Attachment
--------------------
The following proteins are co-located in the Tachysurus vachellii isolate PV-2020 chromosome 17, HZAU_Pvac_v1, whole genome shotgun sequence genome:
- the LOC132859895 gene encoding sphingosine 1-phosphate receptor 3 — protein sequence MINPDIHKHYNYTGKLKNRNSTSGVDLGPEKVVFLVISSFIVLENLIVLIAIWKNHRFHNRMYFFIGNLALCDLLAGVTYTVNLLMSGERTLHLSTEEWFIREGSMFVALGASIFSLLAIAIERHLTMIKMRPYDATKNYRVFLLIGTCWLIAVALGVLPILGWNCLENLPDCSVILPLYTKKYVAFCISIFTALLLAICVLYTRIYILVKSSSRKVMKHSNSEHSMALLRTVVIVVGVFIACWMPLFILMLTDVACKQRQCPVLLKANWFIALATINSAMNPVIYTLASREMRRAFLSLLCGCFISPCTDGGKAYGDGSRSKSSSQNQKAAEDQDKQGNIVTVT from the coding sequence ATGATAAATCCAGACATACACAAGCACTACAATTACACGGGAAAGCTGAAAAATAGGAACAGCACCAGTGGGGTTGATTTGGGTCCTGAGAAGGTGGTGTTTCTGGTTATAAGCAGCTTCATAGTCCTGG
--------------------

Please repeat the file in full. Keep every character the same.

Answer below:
The following proteins are co-located in the Tachysurus vachellii isolate PV-2020 chromosome 17, HZAU_Pvac_v1, whole genome shotgun sequence genome:
- the LOC132859895 gene encoding sphingosine 1-phosphate receptor 3 — protein sequence MINPDIHKHYNYTGKLKNRNSTSGVDLGPEKVVFLVISSFIVLENLIVLIAIWKNHRFHNRMYFFIGNLALCDLLAGVTYTVNLLMSGERTLHLSTEEWFIREGSMFVALGASIFSLLAIAIERHLTMIKMRPYDATKNYRVFLLIGTCWLIAVALGVLPILGWNCLENLPDCSVILPLYTKKYVAFCISIFTALLLAICVLYTRIYILVKSSSRKVMKHSNSEHSMALLRTVVIVVGVFIACWMPLFILMLTDVACKQRQCPVLLKANWFIALATINSAMNPVIYTLASREMRRAFLSLLCGCFISPCTDGGKAYGDGSRSKSSSQNQKAAEDQDKQGNIVTVT from the coding sequence ATGATAAATCCAGACATACACAAGCACTACAATTACACGGGAAAGCTGAAAAATAGGAACAGCACCAGTGGGGTTGATTTGGGTCCTGAGAAGGTGGTGTTTCTGGTTATAAGCAGCTTCATAGTCCTGG